What are the drawbacks of using a heat pump water heater? Due to the built-in heat pump, there must be enough surrounding air for the unit to operate properly. 700 cubic feet is recommended. It can be in a closet if the closet has louvered doors. If installed in a small closed space, external ducting to the outdoors is required. Since heat is pulled from the air and cold air is ejected, the HPWH will cool down the surrounding area by 5 to 10 degrees F. For this reason, installation is usually done in an unconditioned space like a basement, where cooling the surrounding space is not a problem. When operating, the heat pump produces more noise than a conventional water heater (about the noise level of a dishwasher running). Finally, the unit will produce condensate during normal operation, and this must be drained. If there is no floor drain nearby, an external condensate pump must be added to move the condensate to a nearby sink or drainpipe.
Is a heat pump water heater right for me? If you have an unconditioned space for your HPWH and want to save on energy costs or eliminate burning of fossil fuels, a HPWH can be an excellent solution, although the initial cost is much higher than a conventional water heater.
How much will heat pump water heater cost? HPWHs typically cost 2 to 3 times more than a similar sized conventional water heater. Some rebates are available to offset part of the cost, and a $300 lifetime residential renewable energy tax credit is available if it has not already been used (lifetime limit is $500).
Will a HPWH provide adequate hot water for high demand situations? Today’s HPWHs are called hybrid models because in addition to using heat pump technology to heat the water tank, they also have a conventional electrical heating element built in that can provide extra heating when needed. The operation mode can be set for Energy Saver, Heat Pump, High Demand, or Electric Only. Maximum efficiency will be obtained in Energy Saver or Heat Pump mode.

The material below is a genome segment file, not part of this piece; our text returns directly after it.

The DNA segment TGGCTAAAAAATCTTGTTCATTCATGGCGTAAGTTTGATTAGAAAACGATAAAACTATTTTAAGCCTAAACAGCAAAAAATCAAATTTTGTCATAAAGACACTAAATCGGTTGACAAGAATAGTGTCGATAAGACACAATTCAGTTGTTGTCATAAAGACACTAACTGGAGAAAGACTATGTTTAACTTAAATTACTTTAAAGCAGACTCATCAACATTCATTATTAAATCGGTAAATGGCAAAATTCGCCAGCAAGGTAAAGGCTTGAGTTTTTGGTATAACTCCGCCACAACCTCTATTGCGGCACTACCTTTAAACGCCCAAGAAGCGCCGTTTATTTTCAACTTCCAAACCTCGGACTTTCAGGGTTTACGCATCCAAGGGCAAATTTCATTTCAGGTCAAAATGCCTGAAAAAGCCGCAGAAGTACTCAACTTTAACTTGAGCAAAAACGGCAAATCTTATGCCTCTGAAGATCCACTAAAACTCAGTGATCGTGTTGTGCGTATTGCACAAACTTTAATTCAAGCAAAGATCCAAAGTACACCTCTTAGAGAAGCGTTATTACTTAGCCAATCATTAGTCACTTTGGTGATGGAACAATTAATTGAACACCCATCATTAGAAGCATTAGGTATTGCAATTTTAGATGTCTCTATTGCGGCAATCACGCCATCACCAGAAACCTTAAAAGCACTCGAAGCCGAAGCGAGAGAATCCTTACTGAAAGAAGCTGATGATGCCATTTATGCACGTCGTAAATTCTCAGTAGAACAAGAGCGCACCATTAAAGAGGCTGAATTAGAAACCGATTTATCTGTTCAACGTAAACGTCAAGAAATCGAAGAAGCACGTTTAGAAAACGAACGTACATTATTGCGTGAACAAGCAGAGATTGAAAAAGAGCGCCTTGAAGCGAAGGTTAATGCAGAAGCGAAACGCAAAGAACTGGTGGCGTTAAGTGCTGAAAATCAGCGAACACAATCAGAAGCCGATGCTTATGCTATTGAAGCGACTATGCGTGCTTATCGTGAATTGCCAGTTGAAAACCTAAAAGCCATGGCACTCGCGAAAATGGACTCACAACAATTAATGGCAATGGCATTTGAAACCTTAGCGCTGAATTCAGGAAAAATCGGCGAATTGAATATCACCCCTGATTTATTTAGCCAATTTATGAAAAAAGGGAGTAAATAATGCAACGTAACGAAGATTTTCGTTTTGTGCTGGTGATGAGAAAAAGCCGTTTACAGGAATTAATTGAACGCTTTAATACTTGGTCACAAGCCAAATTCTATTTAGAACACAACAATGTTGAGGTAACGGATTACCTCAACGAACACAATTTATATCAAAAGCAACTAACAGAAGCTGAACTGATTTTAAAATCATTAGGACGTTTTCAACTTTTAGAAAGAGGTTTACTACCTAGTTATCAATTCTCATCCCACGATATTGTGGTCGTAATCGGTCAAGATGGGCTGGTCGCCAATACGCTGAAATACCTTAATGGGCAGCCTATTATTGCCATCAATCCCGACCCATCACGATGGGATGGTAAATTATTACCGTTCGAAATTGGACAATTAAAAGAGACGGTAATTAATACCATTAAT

Where are the controls located? There is a control pad on the HPWH, but most settings can also be changed remotely with a smart phone using the built-in Wi-Fi connection.
What maintenance is required for heat pump water heaters? The only additional maintenance needed with a HPWH is to periodically remove and wash the air filter with water and a mild detergent. Through the built in Wi-Fi connection, the user can be alerted when this is needed.
How noisy are heat pump water heaters? The noise level from an operating HPWH is similar to that of a dishwasher.
Do heat pump water heaters come in different tank sizes? Yes, they are available in a variety of tank sizes, typically 40, 50, 65, and 80 gallons.
How complicated is installing a heat pump water heater? Installation is very similar to a conventional water heater, with the exception that an external condensate pump may be needed, and external ducting may be needed if installing in a small closed space.
Do heat pump water heaters steal heat from your heating system? This depends mostly on where your HPWH is located and how inefficient your existing heating system is. Many conventional furnaces or boilers will generate heat as part of the combustion process. If this is heating up unconditioned space (like a utility room), we can locate the HPWH in this area and look at it as wasted heat that is not stealing much heat from conditioned space in your home. If it is located close to conditioned space, it will tend to cool down that space and steal some heat from it, making your heating system work a little harder when heating that space.
What is the life expectancy of a heat pump water heater? HPWHs typically offer a 10-year limited warranty and should last for at least that long.
Will I need an electrical service upgrade?

HPWHs run on a 240V circuit; the same as a conventional electric water heater. If you are replacing an electric water heater, there should be no electrical upgrade needed. If you are replacing a gas or propane water heater, you will need to run a 240V, 30A wire from the breaker box to the water heater. If your circuit breaker box is full, you may need to add a subpanel to make room for the HPWH circuit breaker. If you don’t have enough capacity to add a 30A breaker to your home’s electrical service, you may need to upgrade your service to a higher capacity. If you are unsure, ask your installer about it when they do a free site visit. Your installer will assess the current state of your electrical service and make recommendations on what electrical work will be needed for the HPWH.

About financial incentives

Are there financial incentives to lower the cost of heat pump technology?

Yes, there are a number of programs that make it less expensive to adopt heat pump technology. Some have added incentives for low income households. Please see the ‘Financing & Incentives’ tab for more information.